If you’re looking to add an extra health kick to your coffee but still want it to look like, well, coffee, try sprinkling in some ashwagandha powder. You may want to combine this with some cinnamon and coconut oil since it can have a pretty strong flavor, but some people are swearing by this adaptogen trend. While it’s used heavily in Ayurvedic medicine, mainstream health connoisseurs are starting to use it more and are noticing that it may help reduce stress and possibly even increase physical stamina.
Historically, it was first recorded as a drink just over 500 years ago, beginning on the Arabian peninsula, but there is a speculation that its use as a stimulating beverage stretches back more than 1,000 years in various ancient and indigenous cultures. Now, it is consumed in nearly every country of the world, and almost daily, even 5-6 times a day. While offices have larger machines, at home people often have single serve coffee makers which work best for the small requirements.
If you consider the “health” of your coffee as more than just what you’re putting in your body, but also how your coffee beans are grown, picked, and get to you, Swinney suggests you’re taking your coffee habit to a more beneficial level—not only for yourself, but for the world. “Drink clean and with a conscience. Choose fair trade or coffee with other certifications that help third-world farmers improve their living conditions. Give some thought to the packaging involved in single-serve coffee—it requires much more packaging and contains a larger carbon footprint for getting to the store.”

Here's what you should know: Collagen is the protein-rich connective material between tissue and bones (so, yup, veg-heads, you’ll have to sit this one out). It comes in a powder form, so you can stir it into pretty much anything to get a major protein boost that will help you kick-start your day. There’s also some preliminary evidence it can help keep your skin hydrated, improve alcohol-induced liver damage, and support joint health. Look for a brand that doesn't change the flavor, like Further Food Collagen Peptides, so you aren't scrunching up your nose at every sip.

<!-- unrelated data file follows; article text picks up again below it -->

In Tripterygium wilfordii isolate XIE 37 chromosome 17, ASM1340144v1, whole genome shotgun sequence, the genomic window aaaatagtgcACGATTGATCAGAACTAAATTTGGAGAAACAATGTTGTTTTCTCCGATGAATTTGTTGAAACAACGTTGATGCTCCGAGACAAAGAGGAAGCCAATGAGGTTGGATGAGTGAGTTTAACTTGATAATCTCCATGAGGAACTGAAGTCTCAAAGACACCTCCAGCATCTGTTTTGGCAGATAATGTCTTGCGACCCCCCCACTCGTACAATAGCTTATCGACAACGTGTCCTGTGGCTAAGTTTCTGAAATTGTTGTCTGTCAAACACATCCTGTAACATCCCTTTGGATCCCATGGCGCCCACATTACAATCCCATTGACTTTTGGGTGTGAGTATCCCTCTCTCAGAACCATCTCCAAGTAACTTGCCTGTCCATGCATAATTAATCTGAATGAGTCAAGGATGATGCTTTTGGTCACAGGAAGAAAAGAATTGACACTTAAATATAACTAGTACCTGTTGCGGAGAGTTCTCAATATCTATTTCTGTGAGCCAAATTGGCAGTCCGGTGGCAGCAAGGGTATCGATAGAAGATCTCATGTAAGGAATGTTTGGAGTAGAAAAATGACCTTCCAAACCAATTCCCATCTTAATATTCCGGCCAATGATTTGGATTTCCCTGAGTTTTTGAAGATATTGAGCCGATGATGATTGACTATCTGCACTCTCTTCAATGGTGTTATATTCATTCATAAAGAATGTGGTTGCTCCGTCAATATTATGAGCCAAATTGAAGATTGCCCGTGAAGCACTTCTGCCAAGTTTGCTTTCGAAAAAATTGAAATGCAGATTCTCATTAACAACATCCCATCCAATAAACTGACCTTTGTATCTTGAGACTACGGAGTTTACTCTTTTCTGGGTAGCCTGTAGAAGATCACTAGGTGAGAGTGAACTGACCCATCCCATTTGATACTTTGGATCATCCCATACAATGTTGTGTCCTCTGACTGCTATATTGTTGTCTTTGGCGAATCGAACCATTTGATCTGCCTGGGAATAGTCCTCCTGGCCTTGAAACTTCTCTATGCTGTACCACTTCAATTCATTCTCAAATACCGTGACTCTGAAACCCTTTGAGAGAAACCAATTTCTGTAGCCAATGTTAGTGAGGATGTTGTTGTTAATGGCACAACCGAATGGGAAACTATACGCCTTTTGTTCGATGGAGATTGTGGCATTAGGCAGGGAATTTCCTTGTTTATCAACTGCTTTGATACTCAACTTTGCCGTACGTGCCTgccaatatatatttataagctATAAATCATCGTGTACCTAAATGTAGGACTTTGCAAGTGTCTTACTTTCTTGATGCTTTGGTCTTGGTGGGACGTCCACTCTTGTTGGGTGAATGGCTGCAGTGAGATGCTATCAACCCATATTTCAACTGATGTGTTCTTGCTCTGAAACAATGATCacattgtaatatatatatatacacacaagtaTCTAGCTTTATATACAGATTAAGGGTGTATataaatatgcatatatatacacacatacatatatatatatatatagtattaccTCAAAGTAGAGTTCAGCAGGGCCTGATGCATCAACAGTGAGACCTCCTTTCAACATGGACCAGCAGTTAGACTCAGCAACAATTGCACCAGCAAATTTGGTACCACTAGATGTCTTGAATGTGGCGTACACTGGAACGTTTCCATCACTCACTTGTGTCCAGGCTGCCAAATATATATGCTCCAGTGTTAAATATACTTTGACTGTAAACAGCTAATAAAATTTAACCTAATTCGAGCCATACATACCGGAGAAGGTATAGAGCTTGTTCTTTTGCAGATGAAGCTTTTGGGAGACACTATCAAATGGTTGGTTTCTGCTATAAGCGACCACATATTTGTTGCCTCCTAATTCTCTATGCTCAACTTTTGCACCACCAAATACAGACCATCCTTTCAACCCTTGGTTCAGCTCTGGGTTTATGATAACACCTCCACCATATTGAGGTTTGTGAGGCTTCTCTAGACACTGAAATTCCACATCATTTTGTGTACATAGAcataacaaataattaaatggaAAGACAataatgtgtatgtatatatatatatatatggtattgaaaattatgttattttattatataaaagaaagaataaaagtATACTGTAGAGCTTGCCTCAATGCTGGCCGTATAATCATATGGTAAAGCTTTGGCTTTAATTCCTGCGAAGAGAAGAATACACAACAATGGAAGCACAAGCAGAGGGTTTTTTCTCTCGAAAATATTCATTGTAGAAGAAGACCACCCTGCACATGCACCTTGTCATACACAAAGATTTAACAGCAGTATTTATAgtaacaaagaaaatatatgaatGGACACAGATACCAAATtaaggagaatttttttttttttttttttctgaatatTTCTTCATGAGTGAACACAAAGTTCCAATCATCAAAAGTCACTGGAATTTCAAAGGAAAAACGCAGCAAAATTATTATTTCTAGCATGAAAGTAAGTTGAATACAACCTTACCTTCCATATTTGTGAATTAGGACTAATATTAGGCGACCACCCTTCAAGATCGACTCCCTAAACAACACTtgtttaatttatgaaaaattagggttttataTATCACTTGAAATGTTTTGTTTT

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So how much coffee is healthy, and how much is too much? Two to three eight-ounce cups per day is considered moderate; heavy coffee drinkers consume four cups or more daily. Remember, the amount of caffeine per coffee beverage varies depending upon the preparation and style of beverage. Eight ounces of brewed coffee may contain as little as 80 to as much as 200 mg of caffeine per cup (an “average” cup probably contains about 100 mg).
Basically, I blend coconut oil and grass-fed organic unsalted butter (yes … butter) into coffee with a dash of vanilla and sometimes a drop of stevia. The blender emulsifies the coconut oil and butter so the texture is more creamy than oily and it is a delicious way to get a boost of beneficial fats. This type of healthy coffee also gives much more extended energy throughout the day without making me jittery.
The healthiest way to take your coffee is, of course, black. But if you can’t stand the taste of the bitter grounds on their own, we have a few pieces of good news for you. Firstly, some studies show that probably means you’re not a psychopath — congratulations. But secondly, there are other healthy options out there to add flavor to your beverage — without adding heaps of sugar.

In the Hungry For Change Book we discuss the addictive nature of caffeine and when consumed in large quantities, can lead to adrenal fatigue. Coffee is also a diuretic, meaning it purges water from your body. That said, if you want to function at a high level and remain well hydrated, then it would be a better choice to replace coffee with a natural alternative. The list below provides some great tasting substitutes.